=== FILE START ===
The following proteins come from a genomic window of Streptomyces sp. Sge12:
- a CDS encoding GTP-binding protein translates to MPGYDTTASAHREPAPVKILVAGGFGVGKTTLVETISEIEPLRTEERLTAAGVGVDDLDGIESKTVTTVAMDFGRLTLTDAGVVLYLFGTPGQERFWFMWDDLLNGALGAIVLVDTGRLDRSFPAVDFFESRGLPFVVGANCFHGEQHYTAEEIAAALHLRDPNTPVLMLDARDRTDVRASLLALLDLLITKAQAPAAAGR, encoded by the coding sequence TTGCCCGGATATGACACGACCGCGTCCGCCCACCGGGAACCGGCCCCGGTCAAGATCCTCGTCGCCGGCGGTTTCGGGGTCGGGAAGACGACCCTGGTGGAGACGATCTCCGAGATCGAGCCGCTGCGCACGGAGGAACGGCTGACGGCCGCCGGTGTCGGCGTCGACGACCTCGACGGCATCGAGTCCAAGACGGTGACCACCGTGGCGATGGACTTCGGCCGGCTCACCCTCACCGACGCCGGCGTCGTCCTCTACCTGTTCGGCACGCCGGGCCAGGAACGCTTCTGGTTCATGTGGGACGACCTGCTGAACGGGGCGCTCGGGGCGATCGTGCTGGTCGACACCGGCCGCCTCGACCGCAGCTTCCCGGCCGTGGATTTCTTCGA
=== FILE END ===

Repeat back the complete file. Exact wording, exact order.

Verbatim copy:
The following proteins come from a genomic window of Streptomyces sp. Sge12:
- a CDS encoding GTP-binding protein translates to MPGYDTTASAHREPAPVKILVAGGFGVGKTTLVETISEIEPLRTEERLTAAGVGVDDLDGIESKTVTTVAMDFGRLTLTDAGVVLYLFGTPGQERFWFMWDDLLNGALGAIVLVDTGRLDRSFPAVDFFESRGLPFVVGANCFHGEQHYTAEEIAAALHLRDPNTPVLMLDARDRTDVRASLLALLDLLITKAQAPAAAGR, encoded by the coding sequence TTGCCCGGATATGACACGACCGCGTCCGCCCACCGGGAACCGGCCCCGGTCAAGATCCTCGTCGCCGGCGGTTTCGGGGTCGGGAAGACGACCCTGGTGGAGACGATCTCCGAGATCGAGCCGCTGCGCACGGAGGAACGGCTGACGGCCGCCGGTGTCGGCGTCGACGACCTCGACGGCATCGAGTCCAAGACGGTGACCACCGTGGCGATGGACTTCGGCCGGCTCACCCTCACCGACGCCGGCGTCGTCCTCTACCTGTTCGGCACGCCGGGCCAGGAACGCTTCTGGTTCATGTGGGACGACCTGCTGAACGGGGCGCTCGGGGCGATCGTGCTGGTCGACACCGGCCGCCTCGACCGCAGCTTCCCGGCCGTGGATTTCTTCGA